Doomwatch are alerted to reports of a number of attacks on humans by rats. Toby and Bradley investigate the house of Mr. and Mrs. Chambers, victims of a recent attack; the two scientists ... See full summary »



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Episode complete credited cast:
John Paul ...
Simon Oates ...
Wendy Hall ...
Pat Hunnisett
Penelope Lee ...
Dr. Mary Bryant
Hamilton Dyce ...
Robert Sansom ...
Dr. Hugh Preston
Eileen Helsby ...
Joyce Chambers
Ray Roberts ...
Fred Chambers
Stephen Dudley ...
Small Boy
John Berryman ...
Marcelle Samett ...
Ian Elliot ...
Ambulance Driver (as Ian Elliott)


Doomwatch are alerted to reports of a number of attacks on humans by rats. Toby and Bradley investigate the house of Mr. and Mrs. Chambers, victims of a recent attack; the two scientists lay traps in the kitchen, but the rodents display unusual intelligence by jamming the traps open using cutlery found on a worktop, and then viciously attack the men. Meanwhile, Ridge becomes involved with Doctor Mary Bryant, who has been conducting experiments on a group of rats in a room in her flat - but the rats have managed to escape, and have now turned carnivorous.

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Sci-Fi | Drama





Release Date:

2 March 1970 (UK)  »

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Writer/Producer/Director Terence Dudley's wife and son appear in the pre-credits rat attack. See more »

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User Reviews

"Rattus Sapiens!"
29 January 2010 | by (Ambrosia) – See all my reviews

Two of the most frightening programmes of the '70's featured rats; Nigel Kneale's 'After Barty's Party' ( an episode of the 1976 A.T.V. anthology series 'Beasts' ) was one, the other was this, the fourth transmitted edition of 'Doomwatch'.

Dr.Mary Bryant ( Penelope Lee ) is breeding flesh-eating rats in a laboratory in her West London home. Some have escaped, and taken to the sewers. In a harrowing pre-credits scene, a little boy ( Stephen Dudley ) in a pushchair is attacked by one such rat. Dr.Toby Wren ( Robert Powell ) and Dr.Colin Bradley ( Joby Blanshard ) set up traps, but the rats elude these ( they have not only developed immunity to poisons, but also a degree of intelligence ), and attack the scientists.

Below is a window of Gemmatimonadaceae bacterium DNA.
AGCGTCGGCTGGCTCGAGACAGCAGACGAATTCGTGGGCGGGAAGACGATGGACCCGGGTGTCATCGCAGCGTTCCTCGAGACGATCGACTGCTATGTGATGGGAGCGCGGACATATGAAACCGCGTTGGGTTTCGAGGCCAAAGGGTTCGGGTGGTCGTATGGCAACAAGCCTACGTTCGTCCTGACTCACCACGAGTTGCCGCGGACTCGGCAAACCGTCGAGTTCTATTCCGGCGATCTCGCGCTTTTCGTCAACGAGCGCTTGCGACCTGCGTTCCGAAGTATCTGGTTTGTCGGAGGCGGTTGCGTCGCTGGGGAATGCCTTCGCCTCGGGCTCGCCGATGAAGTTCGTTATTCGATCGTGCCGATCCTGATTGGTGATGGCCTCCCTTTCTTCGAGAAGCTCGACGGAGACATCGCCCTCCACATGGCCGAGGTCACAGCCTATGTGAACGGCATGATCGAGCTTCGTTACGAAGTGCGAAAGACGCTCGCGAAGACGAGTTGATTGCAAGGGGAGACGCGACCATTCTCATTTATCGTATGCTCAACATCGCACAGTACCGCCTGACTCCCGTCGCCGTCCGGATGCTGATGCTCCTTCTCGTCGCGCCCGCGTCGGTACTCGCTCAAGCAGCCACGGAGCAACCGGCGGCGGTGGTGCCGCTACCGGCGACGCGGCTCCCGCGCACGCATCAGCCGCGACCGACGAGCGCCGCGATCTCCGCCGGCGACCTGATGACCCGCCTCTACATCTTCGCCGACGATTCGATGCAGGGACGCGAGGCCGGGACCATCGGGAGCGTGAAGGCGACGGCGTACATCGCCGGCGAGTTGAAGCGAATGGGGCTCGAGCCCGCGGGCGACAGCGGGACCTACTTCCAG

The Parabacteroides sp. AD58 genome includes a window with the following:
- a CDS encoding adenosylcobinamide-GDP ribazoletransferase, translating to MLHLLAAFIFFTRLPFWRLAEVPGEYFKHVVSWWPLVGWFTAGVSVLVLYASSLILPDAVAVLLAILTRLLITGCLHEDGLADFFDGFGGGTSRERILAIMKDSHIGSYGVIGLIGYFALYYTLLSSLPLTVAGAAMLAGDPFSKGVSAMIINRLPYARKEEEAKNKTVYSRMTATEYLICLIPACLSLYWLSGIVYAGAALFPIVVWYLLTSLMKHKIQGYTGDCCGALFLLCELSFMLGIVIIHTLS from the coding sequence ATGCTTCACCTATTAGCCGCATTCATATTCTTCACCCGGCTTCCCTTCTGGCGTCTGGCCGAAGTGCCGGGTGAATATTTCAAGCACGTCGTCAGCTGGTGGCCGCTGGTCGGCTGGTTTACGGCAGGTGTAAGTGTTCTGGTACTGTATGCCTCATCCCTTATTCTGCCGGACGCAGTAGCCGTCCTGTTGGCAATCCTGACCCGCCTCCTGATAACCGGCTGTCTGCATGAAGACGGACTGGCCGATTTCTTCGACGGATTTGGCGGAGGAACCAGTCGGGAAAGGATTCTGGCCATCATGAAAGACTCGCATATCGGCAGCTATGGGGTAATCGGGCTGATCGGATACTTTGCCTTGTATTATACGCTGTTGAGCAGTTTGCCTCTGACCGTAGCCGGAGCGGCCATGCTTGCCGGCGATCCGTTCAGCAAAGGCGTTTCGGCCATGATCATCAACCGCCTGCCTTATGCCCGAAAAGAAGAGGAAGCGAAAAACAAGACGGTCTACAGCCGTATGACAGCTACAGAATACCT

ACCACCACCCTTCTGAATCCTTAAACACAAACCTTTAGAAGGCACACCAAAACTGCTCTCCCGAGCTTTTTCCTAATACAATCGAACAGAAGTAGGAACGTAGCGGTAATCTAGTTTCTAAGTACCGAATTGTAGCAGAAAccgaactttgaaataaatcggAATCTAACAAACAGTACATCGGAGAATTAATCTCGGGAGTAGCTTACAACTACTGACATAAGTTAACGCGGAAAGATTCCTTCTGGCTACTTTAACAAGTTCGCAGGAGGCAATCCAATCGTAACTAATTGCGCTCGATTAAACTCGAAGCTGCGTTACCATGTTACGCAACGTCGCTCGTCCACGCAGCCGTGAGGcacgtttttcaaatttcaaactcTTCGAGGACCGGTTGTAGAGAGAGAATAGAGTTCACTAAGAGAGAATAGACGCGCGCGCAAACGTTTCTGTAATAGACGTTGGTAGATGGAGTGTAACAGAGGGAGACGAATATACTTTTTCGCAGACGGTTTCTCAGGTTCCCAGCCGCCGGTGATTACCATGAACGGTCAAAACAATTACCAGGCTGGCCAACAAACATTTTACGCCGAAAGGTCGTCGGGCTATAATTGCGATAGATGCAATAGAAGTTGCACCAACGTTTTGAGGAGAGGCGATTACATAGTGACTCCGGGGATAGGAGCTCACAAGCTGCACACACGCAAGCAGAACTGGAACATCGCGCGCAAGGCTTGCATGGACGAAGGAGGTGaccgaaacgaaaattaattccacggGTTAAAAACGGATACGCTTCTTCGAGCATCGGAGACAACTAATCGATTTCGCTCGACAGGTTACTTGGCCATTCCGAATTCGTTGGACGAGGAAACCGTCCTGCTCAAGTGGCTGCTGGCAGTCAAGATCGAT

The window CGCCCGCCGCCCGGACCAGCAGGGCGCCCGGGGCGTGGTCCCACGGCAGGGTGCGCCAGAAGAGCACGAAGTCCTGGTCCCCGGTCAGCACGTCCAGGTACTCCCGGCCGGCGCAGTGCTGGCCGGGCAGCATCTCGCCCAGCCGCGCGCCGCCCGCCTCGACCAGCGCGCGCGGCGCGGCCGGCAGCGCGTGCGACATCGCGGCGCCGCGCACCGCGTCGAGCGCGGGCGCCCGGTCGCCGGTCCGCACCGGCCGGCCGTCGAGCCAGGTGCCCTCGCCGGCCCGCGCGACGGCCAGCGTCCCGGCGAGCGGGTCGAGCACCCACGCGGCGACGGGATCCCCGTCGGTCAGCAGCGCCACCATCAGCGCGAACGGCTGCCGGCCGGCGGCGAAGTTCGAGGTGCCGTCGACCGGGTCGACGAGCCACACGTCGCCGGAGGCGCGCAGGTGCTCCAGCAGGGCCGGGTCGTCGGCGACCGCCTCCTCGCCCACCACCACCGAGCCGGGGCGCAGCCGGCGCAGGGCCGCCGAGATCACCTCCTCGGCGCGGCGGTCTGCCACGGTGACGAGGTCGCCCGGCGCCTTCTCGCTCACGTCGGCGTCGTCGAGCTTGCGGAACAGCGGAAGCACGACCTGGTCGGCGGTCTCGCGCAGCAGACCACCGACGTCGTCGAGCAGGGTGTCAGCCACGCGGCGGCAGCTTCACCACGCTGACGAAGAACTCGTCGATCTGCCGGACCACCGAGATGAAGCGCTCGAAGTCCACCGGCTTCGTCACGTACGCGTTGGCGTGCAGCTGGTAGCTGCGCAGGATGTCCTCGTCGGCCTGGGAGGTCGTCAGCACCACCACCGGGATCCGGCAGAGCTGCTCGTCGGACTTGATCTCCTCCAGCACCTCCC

Dr.John Ridge ( Simon Oates ) wines and dines Bryant, and, after she is suspended from her job following the leaking of her discovery to the press, co-operates with 'Doomwatch'. The attacks escalate, and Dr.Quist ( John Paul ) takes to the sewers to gas the rodents. Just as the affair looks to be over, an angry woman ( whose son had been killed by one of the rats ) turns up at Bryant's house, attacks her with a knife, and runs off. Later that evening, Ridge discovers her half-eaten corpse...

The clip of Wren and Bradley being attacked by the rats was shown on 'The Clive James Show' in the '90's, where it attracted derisive laughter from the studio audience. While it is impossible to deny that the sight of Robert 'Jesus Of Nazareth' Powell staggering about a kitchen, using a frying pan to bash toy rats clinging to his trouser leg has its absurd side, this is still a gripping and ( if like me, you have an aversion to rats, including Roland ) frightening piece of television. Crude special effects were to be found in countless '70's British sci-fi shows, but that has never bothered me in the slightest. Real rats ( trained by John Holmes ) featured in scenes shot on film, such as those set in the sewer. For me, the most nightmarish moments involved the horse owner who ventures into her stable to find her beloved animal's innards strewn everywhere, the poor housewife distracted from her chores when a rat emerges dripping from a toilet basin, and the motorist ( Terence Dudley ) unlucky enough to find himself sharing his car with an uninvited ( furry ) passenger.

Shortly after this was broadcast, massed rat sightings in Shropshire were reported, triggering fears of an incident like the one seen here.

The gory ending caused the switchboard at the B.B.C. Centre to be jammed overnight with complaints, and questions were even asked in Parliament. A tour-de-force then from Terence Dudley, who not only played the aforementioned motorist, but also wrote, produced and directed the programme! There's no such thing as bad publicity, as someone once said, and the furore helped push the show even higher up the ratings. The name 'Doomwatch' soon became a byword for science gone awry.

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